Less than a week ago, I said this: “don’t ask if you’re “doing enough” (if you have to ask, you’re probably not 😉 )”.
Today, let’s talk about why.
So, occasionally, I’ll get an email from a seemingly very intelligent and diligent person, and he’ll go:
“Khatzumoto! What’s up, my dude! I’ve been working hard and learning my kanji but I’m still no good. What am I doing wrong?! Why can’t I read anything?! This is crazy?!”
And then I’ll ask this cat a specific, concrete question like “how long have you been doing this and how many kanji have you covered”. And he will, without skipping a beat say:
“2 weeks. About 50-100 kanji”.
And I will want to reach through the Internet, reach through all the tubes, and choke this person to death. Hahaha. For real, it’s happened more than once. Obviously, I’m just kidding about the violence; it’s more of a Picard facepalm reaction that it induces. Just me in front of the screen facepalming for about three hours.
Here’s the deal.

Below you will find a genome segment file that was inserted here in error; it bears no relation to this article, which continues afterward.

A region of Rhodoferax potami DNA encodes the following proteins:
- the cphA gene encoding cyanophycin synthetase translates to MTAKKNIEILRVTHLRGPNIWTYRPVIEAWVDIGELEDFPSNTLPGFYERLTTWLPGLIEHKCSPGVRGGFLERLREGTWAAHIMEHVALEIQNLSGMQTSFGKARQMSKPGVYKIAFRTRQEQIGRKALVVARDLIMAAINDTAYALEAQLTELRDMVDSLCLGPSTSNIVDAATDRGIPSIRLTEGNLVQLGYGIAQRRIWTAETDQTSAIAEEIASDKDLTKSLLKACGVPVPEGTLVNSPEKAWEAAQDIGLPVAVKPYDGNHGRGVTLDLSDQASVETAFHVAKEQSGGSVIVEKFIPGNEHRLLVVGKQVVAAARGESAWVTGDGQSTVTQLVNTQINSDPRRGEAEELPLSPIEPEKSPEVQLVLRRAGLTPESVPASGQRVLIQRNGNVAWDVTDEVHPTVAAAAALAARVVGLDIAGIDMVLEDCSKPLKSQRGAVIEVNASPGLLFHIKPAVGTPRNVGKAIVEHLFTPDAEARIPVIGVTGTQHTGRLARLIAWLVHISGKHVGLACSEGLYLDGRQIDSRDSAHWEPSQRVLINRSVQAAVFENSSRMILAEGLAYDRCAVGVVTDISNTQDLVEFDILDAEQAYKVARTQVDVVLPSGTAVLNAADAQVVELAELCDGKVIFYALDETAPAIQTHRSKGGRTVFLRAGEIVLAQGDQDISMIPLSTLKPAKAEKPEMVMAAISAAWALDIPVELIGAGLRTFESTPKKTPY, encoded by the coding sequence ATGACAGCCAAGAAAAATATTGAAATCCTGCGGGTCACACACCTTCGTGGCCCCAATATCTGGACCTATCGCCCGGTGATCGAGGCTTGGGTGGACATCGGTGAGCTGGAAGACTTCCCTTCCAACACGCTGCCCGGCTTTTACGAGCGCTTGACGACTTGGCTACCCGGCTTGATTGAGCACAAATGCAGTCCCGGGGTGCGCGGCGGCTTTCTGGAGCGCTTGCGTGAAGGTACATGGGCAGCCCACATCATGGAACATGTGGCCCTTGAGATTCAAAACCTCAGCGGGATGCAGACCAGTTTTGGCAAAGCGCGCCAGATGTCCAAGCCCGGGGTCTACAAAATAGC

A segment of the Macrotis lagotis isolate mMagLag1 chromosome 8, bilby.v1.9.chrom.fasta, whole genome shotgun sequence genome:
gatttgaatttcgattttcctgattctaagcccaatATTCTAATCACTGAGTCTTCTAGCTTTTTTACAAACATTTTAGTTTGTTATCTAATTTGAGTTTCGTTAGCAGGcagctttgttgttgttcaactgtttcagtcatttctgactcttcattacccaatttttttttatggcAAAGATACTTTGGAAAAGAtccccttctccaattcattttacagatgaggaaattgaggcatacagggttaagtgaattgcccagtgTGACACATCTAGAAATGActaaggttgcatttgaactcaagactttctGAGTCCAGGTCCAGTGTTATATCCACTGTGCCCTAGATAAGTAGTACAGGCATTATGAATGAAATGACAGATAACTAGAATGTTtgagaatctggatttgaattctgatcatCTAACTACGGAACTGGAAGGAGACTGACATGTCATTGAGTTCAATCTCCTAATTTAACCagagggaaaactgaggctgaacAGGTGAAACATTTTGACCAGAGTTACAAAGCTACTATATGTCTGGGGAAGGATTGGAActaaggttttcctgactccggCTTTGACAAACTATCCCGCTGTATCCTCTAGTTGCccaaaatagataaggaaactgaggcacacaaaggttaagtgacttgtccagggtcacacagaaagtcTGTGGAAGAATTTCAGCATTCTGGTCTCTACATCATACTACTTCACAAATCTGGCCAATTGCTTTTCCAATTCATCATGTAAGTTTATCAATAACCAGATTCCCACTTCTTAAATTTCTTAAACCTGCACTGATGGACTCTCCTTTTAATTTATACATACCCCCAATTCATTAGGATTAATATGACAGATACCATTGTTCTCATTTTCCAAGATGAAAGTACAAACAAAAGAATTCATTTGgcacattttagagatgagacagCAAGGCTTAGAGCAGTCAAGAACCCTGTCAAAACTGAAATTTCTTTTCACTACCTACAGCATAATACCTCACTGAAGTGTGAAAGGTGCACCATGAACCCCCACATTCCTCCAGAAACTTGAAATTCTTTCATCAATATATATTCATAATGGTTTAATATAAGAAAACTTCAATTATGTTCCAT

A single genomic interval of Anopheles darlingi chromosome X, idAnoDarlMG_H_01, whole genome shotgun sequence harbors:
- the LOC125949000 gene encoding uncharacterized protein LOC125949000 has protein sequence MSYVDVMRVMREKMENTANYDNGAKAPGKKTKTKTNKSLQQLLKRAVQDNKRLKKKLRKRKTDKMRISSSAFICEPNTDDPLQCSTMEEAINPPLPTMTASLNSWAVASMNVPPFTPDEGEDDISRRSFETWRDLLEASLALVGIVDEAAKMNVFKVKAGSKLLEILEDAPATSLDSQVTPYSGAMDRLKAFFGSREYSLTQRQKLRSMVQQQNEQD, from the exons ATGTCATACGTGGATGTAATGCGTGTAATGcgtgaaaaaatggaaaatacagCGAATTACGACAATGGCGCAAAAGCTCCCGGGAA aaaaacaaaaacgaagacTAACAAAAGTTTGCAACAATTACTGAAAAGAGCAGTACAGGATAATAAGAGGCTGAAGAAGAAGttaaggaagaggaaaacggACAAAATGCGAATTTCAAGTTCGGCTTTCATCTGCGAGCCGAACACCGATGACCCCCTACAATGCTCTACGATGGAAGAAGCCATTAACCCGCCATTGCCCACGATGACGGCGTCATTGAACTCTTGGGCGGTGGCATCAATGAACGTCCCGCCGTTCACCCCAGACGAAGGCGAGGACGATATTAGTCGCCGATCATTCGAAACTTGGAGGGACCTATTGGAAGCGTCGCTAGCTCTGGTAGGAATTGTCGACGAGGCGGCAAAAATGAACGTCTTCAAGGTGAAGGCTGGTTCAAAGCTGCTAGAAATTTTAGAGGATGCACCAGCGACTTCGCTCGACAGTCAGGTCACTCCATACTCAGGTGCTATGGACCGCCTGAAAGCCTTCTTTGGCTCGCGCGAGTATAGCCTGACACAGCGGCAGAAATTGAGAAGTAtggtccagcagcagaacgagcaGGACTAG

Never confuse what you’re doing with what you’ve done. Yes, you may be doing a lot, but that don’t mean you’ve done a lot. You could do a two hundred Surusu reps today, but if you’ve only one 500 in your entire Surusu life, then, yes, feel good about yourself but don’t expect magic.
Play the long game. Be a haretoise (or torhare) about this. Sprint, sleep, repeat. Emphasis on the “repeat”; you get ahead by doing the right thing more times than you can count, and one of the best ways to get such astronomical action-repetition counts is to make the actions habitual — it’s not a project, it’s a way of life; it is your life. Don’t sprint to little that you get nowhere; don’t sprint so hard that you hurt yourself and can’t even move any more.